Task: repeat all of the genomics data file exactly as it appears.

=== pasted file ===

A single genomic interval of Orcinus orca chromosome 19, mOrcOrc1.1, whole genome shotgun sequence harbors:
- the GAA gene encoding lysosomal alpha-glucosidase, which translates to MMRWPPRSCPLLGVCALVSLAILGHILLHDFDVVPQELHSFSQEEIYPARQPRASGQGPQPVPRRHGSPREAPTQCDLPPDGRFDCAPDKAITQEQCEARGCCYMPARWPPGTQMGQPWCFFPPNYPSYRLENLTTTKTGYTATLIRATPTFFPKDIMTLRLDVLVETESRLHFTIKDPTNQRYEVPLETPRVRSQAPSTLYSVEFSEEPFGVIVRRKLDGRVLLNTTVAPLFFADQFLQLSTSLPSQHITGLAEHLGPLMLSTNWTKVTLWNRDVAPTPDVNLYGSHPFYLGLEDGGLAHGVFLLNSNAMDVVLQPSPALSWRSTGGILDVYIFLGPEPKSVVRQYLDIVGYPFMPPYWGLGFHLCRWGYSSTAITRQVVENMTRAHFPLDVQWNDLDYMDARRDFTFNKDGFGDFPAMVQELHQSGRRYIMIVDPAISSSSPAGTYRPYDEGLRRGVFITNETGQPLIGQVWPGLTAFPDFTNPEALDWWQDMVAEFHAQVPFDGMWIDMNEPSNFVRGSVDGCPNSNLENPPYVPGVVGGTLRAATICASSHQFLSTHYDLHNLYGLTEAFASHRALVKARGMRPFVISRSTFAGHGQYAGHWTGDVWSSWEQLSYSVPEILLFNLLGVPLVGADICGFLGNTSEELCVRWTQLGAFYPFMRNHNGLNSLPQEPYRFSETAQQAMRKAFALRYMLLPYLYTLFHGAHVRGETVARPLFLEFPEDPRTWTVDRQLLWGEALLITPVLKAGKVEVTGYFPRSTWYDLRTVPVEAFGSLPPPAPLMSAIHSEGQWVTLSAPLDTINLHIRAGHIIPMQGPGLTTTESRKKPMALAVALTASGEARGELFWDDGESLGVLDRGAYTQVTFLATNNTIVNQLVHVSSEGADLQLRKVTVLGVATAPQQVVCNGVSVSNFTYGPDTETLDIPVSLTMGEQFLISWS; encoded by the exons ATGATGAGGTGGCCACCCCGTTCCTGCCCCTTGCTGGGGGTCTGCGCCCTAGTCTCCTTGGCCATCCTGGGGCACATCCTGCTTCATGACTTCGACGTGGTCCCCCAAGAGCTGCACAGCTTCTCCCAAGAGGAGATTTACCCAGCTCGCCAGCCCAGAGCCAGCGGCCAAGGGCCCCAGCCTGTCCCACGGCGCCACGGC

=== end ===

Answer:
A single genomic interval of Orcinus orca chromosome 19, mOrcOrc1.1, whole genome shotgun sequence harbors:
- the GAA gene encoding lysosomal alpha-glucosidase, which translates to MMRWPPRSCPLLGVCALVSLAILGHILLHDFDVVPQELHSFSQEEIYPARQPRASGQGPQPVPRRHGSPREAPTQCDLPPDGRFDCAPDKAITQEQCEARGCCYMPARWPPGTQMGQPWCFFPPNYPSYRLENLTTTKTGYTATLIRATPTFFPKDIMTLRLDVLVETESRLHFTIKDPTNQRYEVPLETPRVRSQAPSTLYSVEFSEEPFGVIVRRKLDGRVLLNTTVAPLFFADQFLQLSTSLPSQHITGLAEHLGPLMLSTNWTKVTLWNRDVAPTPDVNLYGSHPFYLGLEDGGLAHGVFLLNSNAMDVVLQPSPALSWRSTGGILDVYIFLGPEPKSVVRQYLDIVGYPFMPPYWGLGFHLCRWGYSSTAITRQVVENMTRAHFPLDVQWNDLDYMDARRDFTFNKDGFGDFPAMVQELHQSGRRYIMIVDPAISSSSPAGTYRPYDEGLRRGVFITNETGQPLIGQVWPGLTAFPDFTNPEALDWWQDMVAEFHAQVPFDGMWIDMNEPSNFVRGSVDGCPNSNLENPPYVPGVVGGTLRAATICASSHQFLSTHYDLHNLYGLTEAFASHRALVKARGMRPFVISRSTFAGHGQYAGHWTGDVWSSWEQLSYSVPEILLFNLLGVPLVGADICGFLGNTSEELCVRWTQLGAFYPFMRNHNGLNSLPQEPYRFSETAQQAMRKAFALRYMLLPYLYTLFHGAHVRGETVARPLFLEFPEDPRTWTVDRQLLWGEALLITPVLKAGKVEVTGYFPRSTWYDLRTVPVEAFGSLPPPAPLMSAIHSEGQWVTLSAPLDTINLHIRAGHIIPMQGPGLTTTESRKKPMALAVALTASGEARGELFWDDGESLGVLDRGAYTQVTFLATNNTIVNQLVHVSSEGADLQLRKVTVLGVATAPQQVVCNGVSVSNFTYGPDTETLDIPVSLTMGEQFLISWS; encoded by the exons ATGATGAGGTGGCCACCCCGTTCCTGCCCCTTGCTGGGGGTCTGCGCCCTAGTCTCCTTGGCCATCCTGGGGCACATCCTGCTTCATGACTTCGACGTGGTCCCCCAAGAGCTGCACAGCTTCTCCCAAGAGGAGATTTACCCAGCTCGCCAGCCCAGAGCCAGCGGCCAAGGGCCCCAGCCTGTCCCACGGCGCCACGGC